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Human Powered Paper Vehicle Competition
Each year, EWU hosts the annual Intercollegiate Human Powered Paper Vehicle Engineering Competition. College teams from Washington, Idaho and Oregon participate in the event by creating human-powered vehicles almost entirely out of paper to see which team can build the best performing vehicle.
Human Powered Paper Vehicle
The 2013 competition date is set for Saturday, April 27.
Please note that due to budget cut situation, EWU might not offer lunch and T-shirt during the HPPV competition. However, we will update you as time approaches to the event date.
Each year Eastern Washington University hosts the annual Intercollegiate Human Powered Paper Vehicle Engineering Competition. Colleges from Washington, Idaho and Oregon participate in this event. We have found that this engineering competition inspires students, challenges their engineering skill and creativity, and provides a format that limits the amount of money needed to field a competitive team. There is no cost to enter the competition. The only costs are materials and time.
The basic idea is to construct a human powered vehicle out of 90% paper products (by weight). The remaining 10% is limited only by the imagination of the designers. There are two parts to the overall competition, one which will test vehicle performance and another that tests presentation skills. This project helps develop student excellence in team work, communication and creative problem solving.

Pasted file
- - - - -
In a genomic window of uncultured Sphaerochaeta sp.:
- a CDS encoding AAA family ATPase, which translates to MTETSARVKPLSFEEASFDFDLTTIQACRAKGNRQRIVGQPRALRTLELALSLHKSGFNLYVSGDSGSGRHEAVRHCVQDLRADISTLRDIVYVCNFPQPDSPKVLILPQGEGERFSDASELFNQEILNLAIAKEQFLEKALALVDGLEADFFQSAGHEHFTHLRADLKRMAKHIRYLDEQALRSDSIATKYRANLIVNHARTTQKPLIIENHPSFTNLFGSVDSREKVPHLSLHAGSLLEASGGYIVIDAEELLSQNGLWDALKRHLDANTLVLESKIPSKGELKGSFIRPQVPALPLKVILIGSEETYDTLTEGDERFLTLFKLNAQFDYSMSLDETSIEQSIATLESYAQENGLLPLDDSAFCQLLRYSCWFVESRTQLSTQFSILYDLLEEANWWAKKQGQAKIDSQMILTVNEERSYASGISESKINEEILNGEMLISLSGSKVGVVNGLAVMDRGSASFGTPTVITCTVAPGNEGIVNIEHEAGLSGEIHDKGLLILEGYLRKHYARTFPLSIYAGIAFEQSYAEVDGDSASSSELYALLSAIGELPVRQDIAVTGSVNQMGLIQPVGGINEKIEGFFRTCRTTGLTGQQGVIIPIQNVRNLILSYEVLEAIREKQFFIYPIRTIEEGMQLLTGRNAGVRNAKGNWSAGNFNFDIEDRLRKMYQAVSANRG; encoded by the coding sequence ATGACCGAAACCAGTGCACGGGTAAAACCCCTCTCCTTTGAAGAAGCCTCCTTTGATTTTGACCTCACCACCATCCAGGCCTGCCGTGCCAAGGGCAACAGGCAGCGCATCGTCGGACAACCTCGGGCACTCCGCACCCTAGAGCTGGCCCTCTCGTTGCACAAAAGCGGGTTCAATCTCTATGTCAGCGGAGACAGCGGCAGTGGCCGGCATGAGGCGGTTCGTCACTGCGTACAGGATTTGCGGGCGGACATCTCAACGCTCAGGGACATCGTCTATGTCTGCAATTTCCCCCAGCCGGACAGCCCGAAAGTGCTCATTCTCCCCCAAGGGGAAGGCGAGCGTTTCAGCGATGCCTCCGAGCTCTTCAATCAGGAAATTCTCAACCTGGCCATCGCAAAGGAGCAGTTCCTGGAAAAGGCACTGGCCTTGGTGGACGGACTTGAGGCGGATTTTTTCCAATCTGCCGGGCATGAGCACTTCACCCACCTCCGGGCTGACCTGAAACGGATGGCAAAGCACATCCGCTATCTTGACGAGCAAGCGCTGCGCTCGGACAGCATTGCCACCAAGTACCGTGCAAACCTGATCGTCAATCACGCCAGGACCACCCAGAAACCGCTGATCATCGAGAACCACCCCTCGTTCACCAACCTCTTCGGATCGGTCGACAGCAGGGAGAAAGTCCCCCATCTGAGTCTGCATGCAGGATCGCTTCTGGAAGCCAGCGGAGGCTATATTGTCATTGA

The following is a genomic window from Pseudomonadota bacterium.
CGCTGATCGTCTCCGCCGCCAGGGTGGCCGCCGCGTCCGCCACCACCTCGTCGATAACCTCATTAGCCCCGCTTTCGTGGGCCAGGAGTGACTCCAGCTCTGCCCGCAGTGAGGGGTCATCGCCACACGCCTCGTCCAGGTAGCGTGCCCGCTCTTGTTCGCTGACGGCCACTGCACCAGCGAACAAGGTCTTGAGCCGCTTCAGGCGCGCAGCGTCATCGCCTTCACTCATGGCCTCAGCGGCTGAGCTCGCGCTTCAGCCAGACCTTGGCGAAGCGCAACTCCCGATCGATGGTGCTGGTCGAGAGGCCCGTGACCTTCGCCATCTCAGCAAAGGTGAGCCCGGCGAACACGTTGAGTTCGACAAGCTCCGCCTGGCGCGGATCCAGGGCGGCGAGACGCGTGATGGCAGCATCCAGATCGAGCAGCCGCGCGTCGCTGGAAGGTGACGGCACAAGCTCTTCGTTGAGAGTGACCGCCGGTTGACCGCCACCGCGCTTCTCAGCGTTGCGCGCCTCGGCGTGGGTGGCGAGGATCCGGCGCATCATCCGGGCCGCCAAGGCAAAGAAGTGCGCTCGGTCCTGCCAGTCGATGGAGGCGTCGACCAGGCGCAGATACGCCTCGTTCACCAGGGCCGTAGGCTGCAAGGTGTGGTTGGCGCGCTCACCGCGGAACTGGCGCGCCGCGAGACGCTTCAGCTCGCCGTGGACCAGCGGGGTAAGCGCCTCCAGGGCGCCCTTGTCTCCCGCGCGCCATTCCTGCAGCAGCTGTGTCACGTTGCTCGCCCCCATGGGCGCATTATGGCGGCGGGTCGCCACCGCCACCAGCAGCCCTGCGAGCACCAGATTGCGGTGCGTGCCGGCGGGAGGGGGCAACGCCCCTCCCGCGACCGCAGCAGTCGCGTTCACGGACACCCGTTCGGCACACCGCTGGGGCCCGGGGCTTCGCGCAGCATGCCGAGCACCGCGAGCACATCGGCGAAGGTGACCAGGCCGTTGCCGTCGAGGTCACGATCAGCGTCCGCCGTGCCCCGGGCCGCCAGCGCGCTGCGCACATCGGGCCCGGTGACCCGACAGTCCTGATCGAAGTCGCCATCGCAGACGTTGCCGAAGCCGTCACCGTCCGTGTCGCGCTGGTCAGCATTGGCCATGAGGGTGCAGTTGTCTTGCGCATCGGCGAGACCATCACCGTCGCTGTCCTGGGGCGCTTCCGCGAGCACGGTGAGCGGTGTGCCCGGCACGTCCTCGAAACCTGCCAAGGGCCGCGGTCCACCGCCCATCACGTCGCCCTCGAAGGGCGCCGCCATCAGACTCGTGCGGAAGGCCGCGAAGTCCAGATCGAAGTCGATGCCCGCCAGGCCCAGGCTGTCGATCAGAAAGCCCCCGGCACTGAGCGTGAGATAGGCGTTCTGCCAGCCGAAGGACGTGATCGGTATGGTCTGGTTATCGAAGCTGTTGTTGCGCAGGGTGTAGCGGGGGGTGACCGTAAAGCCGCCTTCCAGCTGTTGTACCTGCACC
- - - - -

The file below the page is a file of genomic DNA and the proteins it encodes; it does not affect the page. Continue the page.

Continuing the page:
Awards are presented shortly after the performance competition. The first place team in each category receives a trophy for the school and medallions for each team member. The second place teams receive a plaque for the school and medallions for each team member. Plaques are awarded to the schools and medallions are awarded to team members for "most innovative design" and "team spirit." In addition each team member will receive a competition t-shirt.
The following is from a winning presentation:
" When you are faced with a set of specific guidelines, how do you view those rules? Are they constraints or challenges? Limits or opportunities? Do you view cardboard as a flimsy, useless paper product only good for boxes or is it a powerful tool that demonstrates the challenges that students will face in the workforce after graduation?"
Each school may enter multiple teams. This competition is open to all students. Please let others who might be interested know about it. Thank you for your interest.